Technically, fungal acne is neither a type of acne nor has it got anything to do with fungus—it is a type of infection that happens in your skin’s hair follicles. It’s also referred to as Pityrosporum folliculitis or Malassezia folliculitis. It tends to appear as small red bumps (often mistaken for actual pimples) that don’t vary much in shape or size, along with itching in most cases. It can also cause whiteheads and skin irritation.
It’s often confused for acne vulgaris, which is more commonly known as regular acne, although both are two different conditions caused by two different things. To put it simply, they won’t respond to the same treatment. It’s also important to note that if you keep using anti-acne treatments against fungal acne, chances are you’ll end up making it worse than before.
That’s why it’s crucial for you to understand what fungal acne looks like and how it develops in order to be able to treat it properly.
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As mentioned above, fungal acne isn’t hard to treat—it’s knowing what you’re dealing with that can be difficult. One sign your acne is fungal and not of the ‘normal’ acne is if it’s itchy. Also, if you spot whiteheads or blackheads that are roughly a millimetre big, there are strong chances that it could be fungal. Pus-filled bumps caused by fungal acne tend to be nearly all the same size, whereas bacterial acne can cause pimples and whiteheads of varying sizes.
Fungal acne usually shows up on the chest, back, or upper arms, but can also occur on the face, just like typical acne can. Furthermore, it often appears in clusters of small whiteheads. Regular acne is less clustered and more sparse.
Fungal acne is the result of yeast growth, so you may experience other yeast-related conditions, like psoriasis and dandruff. This can help you determine whether your breakouts are from yeast or another cause. But when does the infection of hair follicles develop and acne-like symptoms show up?
There are a few reasons you may be getting fungal acne, here’s what they are:
Trapped moisture, sweat: Wearing sweaty workout clothes for too long can encourage yeast growth. Re-wearing workout clothes without washing them may also expose your skin to fungi that have grown in the clothes. Regularly wearing non-breathable clothes can also encourage extra sweat and moisture, which can foster a skin environment ripe for yeast growth.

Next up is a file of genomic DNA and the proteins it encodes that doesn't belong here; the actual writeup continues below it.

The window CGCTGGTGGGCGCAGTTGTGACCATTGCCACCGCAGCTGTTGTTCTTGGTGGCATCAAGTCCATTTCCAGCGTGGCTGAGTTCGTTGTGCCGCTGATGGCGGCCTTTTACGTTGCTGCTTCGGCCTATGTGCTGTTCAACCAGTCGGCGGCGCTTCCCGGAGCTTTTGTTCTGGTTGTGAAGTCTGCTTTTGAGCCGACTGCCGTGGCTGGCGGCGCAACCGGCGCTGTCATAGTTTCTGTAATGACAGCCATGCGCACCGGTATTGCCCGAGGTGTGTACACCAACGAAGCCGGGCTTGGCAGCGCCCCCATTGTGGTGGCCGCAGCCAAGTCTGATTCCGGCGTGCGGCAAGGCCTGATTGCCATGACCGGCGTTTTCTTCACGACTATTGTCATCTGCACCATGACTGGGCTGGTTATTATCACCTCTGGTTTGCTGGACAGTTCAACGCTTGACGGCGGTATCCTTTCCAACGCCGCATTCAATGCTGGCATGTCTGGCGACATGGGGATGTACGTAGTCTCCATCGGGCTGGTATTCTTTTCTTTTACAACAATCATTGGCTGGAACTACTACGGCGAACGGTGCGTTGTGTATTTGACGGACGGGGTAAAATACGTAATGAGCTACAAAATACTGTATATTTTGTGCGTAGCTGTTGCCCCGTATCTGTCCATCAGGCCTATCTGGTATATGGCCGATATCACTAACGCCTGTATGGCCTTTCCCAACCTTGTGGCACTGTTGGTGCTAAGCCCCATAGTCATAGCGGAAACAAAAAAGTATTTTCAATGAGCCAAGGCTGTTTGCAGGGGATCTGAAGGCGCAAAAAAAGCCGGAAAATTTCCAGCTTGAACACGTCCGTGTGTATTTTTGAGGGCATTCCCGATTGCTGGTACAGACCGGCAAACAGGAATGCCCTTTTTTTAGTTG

Medication: If you take antibiotics, the bacteria on your skin can be reduced. That can allow for the overgrowth of a fungus.
Suppressed immune system: People with compromised immune systems may be more likely to develop fungal acne.
Diet changes: Fungi and yeast feed on carbohydrates, so balancing your intake of sweets and carb-rich foods may help slow fungal growth.
Heat and humidity: People living in hot climates, where sweating is more likely, may experience fungal acne more frequently.
Contact with others: Fungal acne might be contagious (after all, yeast is known for spreading). If you’ve had bodily contact with someone who has fungal acne, it may be the cause of yours.
To determine if your symptoms are a result of fungal acne, a dermatologist will ask you about the symptoms you’re experiencing. This will likely include how long you’ve had the breakout, what you’ve used to treat it so far and what symptoms you’re experiencing.
In some cases, your dermatologist might also want to do a simple, painless skin scraping in order to examine it under a microscope or take a skin sample. From there, they’ll offer you different treatment options. To properly treat the fungal infection, you need to restore the balance between yeast and bacteria on the skin.
Several techniques can help, such as: showering more regularly, wearing looser clothes, trying a different body wash and shampoo, exfoliating excess dirt and oil, and using over the counter antifungal treatments.
If you’ve attempted to treat your suspected fungal acne at home and the breakout persists for more than three weeks, call your dermatologist. Although it’s rare, dermatologists sometimes call in an oral antifungal treatment like Fluconazole (if you’ve ever been prescribed medication for a vaginal yeast infection, this is likely what you took).
While fungal acne can’t be prevented completely, these steps may help reduce the chances of a return infection: